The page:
The Dr. Conners / Lizard vs. Spider-Man feels like such a rehash of Doc Oc and Spider-Man 2.  I'd believe you if you told me they reused the same CGI models for some of the fights.  The Lizard looked dumb.  The idea to turn NYC into a bunch of Lizard man was incredibly dumb.  The score sucked.  Spider-Man's costume looked stupid.  The plot of Spider-Man being hunted by the cops involves levels of stubborn-ass chief of police (who also happens to be Gwen's dad, convenient) that are unbelievable and hackneyed.

The one exception that I feel was an improvement was by altering the Uncle Ben story line slightly, I felt like that gave Spider-Man a slightly more believable character arc and motivation for being a superhero.  But that's awfully faint praise.  Oh, and I guess if you were butthurt by the whole "organic web shooters" controversy in Rami's trilogy, hey!  You got your techno-shooters now.

The film isn't that bad.  Standing alone, ignoring the previous Spider-Men, I'd give it a solid C rating.  It's very average.  But if you judge it by it's predacessors and the potential that the actors chosen for the roles and the Lizard villain offers, and trim 45 minutes off of it (which could easily have been done if you dispense with the origin), you've got a trim, fun film with a cast of stars that can carry the franchise into a new decade.  I have no doubt they can bounce back for a sequel, because they won't be saddled with this boat anchor origin story bullshit, but I don't know.  They seem hell bent on carrying over the same emotional beats Peter had with MJ in the first triology with Peter and Gwen in this one.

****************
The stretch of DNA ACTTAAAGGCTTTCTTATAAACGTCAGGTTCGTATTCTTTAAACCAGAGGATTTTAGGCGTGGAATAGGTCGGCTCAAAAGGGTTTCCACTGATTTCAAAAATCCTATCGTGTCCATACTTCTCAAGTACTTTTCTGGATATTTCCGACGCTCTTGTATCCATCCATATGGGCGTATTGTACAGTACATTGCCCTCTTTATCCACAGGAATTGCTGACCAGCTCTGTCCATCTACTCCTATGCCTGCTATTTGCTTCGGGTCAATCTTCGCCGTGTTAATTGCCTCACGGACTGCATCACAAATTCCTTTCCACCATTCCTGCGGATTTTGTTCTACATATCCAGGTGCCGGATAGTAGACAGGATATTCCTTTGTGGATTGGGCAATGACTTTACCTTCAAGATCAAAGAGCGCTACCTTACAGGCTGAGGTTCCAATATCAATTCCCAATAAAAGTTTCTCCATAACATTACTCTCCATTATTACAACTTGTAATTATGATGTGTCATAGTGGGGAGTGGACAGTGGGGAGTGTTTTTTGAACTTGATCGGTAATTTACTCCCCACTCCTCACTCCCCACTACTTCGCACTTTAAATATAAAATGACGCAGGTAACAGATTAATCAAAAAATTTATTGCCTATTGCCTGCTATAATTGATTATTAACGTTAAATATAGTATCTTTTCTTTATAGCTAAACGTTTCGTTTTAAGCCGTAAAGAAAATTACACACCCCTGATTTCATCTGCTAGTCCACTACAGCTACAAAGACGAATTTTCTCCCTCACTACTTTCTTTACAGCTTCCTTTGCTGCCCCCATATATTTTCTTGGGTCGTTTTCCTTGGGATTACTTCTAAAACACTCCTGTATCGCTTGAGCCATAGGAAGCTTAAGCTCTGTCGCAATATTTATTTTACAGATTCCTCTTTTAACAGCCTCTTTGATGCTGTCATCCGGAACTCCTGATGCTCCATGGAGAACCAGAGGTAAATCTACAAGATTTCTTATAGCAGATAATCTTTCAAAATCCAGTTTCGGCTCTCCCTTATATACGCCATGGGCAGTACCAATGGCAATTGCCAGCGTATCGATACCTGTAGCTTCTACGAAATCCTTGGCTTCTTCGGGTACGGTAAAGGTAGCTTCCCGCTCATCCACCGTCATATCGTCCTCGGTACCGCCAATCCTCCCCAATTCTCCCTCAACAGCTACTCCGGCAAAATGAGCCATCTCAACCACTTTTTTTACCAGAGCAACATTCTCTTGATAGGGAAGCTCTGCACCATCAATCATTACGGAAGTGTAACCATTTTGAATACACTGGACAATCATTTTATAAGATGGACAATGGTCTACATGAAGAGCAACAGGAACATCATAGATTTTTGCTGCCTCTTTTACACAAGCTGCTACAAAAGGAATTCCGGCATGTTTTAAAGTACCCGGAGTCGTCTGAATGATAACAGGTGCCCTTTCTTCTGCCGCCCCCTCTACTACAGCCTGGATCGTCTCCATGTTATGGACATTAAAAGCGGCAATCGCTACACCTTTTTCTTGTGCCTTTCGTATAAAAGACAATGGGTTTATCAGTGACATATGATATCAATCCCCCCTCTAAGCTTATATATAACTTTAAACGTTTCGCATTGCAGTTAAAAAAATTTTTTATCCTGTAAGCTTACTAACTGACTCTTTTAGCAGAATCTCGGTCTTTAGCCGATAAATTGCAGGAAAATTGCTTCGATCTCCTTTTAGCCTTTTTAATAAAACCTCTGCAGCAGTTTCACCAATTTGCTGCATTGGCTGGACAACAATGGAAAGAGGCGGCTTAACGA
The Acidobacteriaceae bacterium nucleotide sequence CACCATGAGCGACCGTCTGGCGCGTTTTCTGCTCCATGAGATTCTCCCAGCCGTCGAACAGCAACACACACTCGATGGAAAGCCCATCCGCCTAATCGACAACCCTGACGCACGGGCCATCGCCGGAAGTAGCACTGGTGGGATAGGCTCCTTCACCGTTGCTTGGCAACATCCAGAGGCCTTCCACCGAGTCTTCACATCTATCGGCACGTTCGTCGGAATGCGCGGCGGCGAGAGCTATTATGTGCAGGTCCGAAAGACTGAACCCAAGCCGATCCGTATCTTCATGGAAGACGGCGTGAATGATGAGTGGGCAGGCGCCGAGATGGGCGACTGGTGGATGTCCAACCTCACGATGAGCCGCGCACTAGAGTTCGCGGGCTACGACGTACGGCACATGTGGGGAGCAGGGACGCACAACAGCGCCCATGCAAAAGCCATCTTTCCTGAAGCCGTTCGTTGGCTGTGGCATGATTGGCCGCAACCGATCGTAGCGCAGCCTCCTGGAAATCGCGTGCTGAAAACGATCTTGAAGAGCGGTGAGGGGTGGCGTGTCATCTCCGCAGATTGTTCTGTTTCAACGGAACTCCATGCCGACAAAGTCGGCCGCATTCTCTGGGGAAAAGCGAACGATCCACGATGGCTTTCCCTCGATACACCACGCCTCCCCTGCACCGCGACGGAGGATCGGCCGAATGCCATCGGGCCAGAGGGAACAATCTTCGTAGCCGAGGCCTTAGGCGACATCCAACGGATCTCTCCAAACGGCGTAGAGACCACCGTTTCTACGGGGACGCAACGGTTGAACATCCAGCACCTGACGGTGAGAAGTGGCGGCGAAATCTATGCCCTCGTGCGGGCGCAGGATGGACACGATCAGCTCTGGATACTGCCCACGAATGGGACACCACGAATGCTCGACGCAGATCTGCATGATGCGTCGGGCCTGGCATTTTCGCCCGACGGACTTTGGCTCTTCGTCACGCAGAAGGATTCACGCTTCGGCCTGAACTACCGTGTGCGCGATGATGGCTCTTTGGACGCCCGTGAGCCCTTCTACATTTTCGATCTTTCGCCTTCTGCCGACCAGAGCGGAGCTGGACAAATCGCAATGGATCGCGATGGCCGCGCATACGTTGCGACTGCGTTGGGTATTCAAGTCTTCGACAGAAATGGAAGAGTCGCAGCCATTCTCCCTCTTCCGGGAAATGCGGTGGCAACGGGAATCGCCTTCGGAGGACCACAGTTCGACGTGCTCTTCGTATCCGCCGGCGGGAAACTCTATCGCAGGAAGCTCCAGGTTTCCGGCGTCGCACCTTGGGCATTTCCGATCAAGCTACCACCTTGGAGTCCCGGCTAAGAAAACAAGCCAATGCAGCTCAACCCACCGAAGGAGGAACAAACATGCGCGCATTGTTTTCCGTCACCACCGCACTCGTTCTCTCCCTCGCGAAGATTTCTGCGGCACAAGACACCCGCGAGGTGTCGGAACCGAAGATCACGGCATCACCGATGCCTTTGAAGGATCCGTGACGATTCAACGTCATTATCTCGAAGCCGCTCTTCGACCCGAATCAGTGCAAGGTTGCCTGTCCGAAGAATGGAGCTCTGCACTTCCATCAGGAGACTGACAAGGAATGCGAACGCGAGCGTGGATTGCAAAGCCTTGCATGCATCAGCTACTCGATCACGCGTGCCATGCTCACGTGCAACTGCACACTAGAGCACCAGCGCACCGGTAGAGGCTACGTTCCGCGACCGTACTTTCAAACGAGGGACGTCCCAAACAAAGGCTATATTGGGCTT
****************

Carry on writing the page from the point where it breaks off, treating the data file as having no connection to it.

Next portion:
Look, movie producer folks.  You love origin stories because they are lazy.  They're the classic hero's journey and have built in emotional cues and action beats and you don't have to worry about anyone accepting that a person can shoot webs from their hands or lift a train with their bare hands or fly into space.  I get it.  And 20 years ago, when Superhero movies weren't accepted by the general populations, this was probably useful and required to suspend disbelief.  Now?  Stop it.  If you have some second tier hero that we might not be familiar with (and in terms of broad pop culture, Iron Man, Thor, and even the Green Lantern would qualify) okay, maybe we go along with it.  Spider-Man?  Fuck you.  Superman?  Double fuck you.  You're wasting our time and money.

 "The Dark Knight Rises"

I have to be careful, because I can't say it surpasses "The Dark Knight".  Heath Ledger's Joker just elevates that film so much.  But this movie is more epic.  It has broader scope, it has more emotional weight, it has higher stakes.  Bane comes back with a resurrected and even more fanatical League of Shadows army at his back here to finish the job that Ra's al Ghul failed to do in "Batman Begins"; destroy Gotham City.  It is so good, and so satisfying, that it makes me retroactively angry at Lucas, Speilberg, Copolla, Rami, and everyone else that has failed to tell a choherent 3 part epic trilogy.

I can only remember 2 other trilogies that deliver the goods consistently.  Rocky 1-3, and Lord of the Rings.  That's it.  Star Wars's Return of the Jedi was a clear fumble.  I don't even think The Godfather 2 is as good as the original, so you can only imagine how I feel about 3.  Temple of Doom is a mess that tarnishes an otherwise great Indiana Jones series (let's not talk about the fourth installment).  Spider-Man 3 was a letdown.  The list goes on.

There are two or three twists which since I had avoided all spoilers, I did not see coming, but felt completely natural and believable.  I, a grown ass man not known for being particularly emotional about things, teared up at 3 different points of the movie.  There is surprisingly little Batman in this film, but it still manages to be great.  The Bat, Wayne's new areal toy looks great.  They've changed his cape and armor making them even more badass than before.  Hathaway's Catwoman looks, acts, and sounds great, and the detail where her night vision goggles rotate to the top of her head when not in use, looking like little ears was so clever and cute I swooned when I first noticed them.  Bane looks like a guy who could take a city ransom and break the Batman.  Literally.  Joseph Gordin-Levitt is a plausible badass as Jim Gordon's protege.